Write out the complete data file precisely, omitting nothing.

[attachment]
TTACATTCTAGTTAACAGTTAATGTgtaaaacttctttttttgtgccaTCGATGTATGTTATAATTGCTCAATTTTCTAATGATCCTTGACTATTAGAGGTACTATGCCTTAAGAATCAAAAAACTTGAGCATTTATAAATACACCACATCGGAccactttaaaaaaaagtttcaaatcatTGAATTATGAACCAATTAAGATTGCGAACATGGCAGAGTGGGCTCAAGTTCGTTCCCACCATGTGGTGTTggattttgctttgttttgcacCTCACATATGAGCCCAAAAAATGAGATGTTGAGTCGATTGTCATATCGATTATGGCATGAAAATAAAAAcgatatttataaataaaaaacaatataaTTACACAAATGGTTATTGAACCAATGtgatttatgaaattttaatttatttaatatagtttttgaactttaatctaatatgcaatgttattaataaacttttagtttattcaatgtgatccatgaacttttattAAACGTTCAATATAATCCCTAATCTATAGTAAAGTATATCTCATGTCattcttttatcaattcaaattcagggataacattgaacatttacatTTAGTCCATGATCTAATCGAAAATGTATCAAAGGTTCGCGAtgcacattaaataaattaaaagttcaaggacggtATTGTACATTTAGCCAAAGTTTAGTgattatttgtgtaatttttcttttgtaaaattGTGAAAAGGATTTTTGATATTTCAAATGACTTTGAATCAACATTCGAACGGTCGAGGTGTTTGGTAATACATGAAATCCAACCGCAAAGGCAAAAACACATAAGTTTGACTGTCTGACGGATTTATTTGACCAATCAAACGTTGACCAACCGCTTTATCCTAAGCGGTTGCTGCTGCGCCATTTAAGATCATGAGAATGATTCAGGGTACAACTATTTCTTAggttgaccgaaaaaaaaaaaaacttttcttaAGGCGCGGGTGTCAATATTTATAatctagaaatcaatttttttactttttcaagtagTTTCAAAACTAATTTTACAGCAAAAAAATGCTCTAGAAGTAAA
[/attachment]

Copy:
TTACATTCTAGTTAACAGTTAATGTgtaaaacttctttttttgtgccaTCGATGTATGTTATAATTGCTCAATTTTCTAATGATCCTTGACTATTAGAGGTACTATGCCTTAAGAATCAAAAAACTTGAGCATTTATAAATACACCACATCGGAccactttaaaaaaaagtttcaaatcatTGAATTATGAACCAATTAAGATTGCGAACATGGCAGAGTGGGCTCAAGTTCGTTCCCACCATGTGGTGTTggattttgctttgttttgcacCTCACATATGAGCCCAAAAAATGAGATGTTGAGTCGATTGTCATATCGATTATGGCATGAAAATAAAAAcgatatttataaataaaaaacaatataaTTACACAAATGGTTATTGAACCAATGtgatttatgaaattttaatttatttaatatagtttttgaactttaatctaatatgcaatgttattaataaacttttagtttattcaatgtgatccatgaacttttattAAACGTTCAATATAATCCCTAATCTATAGTAAAGTATATCTCATGTCattcttttatcaattcaaattcagggataacattgaacatttacatTTAGTCCATGATCTAATCGAAAATGTATCAAAGGTTCGCGAtgcacattaaataaattaaaagttcaaggacggtATTGTACATTTAGCCAAAGTTTAGTgattatttgtgtaatttttcttttgtaaaattGTGAAAAGGATTTTTGATATTTCAAATGACTTTGAATCAACATTCGAACGGTCGAGGTGTTTGGTAATACATGAAATCCAACCGCAAAGGCAAAAACACATAAGTTTGACTGTCTGACGGATTTATTTGACCAATCAAACGTTGACCAACCGCTTTATCCTAAGCGGTTGCTGCTGCGCCATTTAAGATCATGAGAATGATTCAGGGTACAACTATTTCTTAggttgaccgaaaaaaaaaaaaacttttcttaAGGCGCGGGTGTCAATATTTATAatctagaaatcaatttttttactttttcaagtagTTTCAAAACTAATTTTACAGCAAAAAAATGCTCTAGAAGTAAA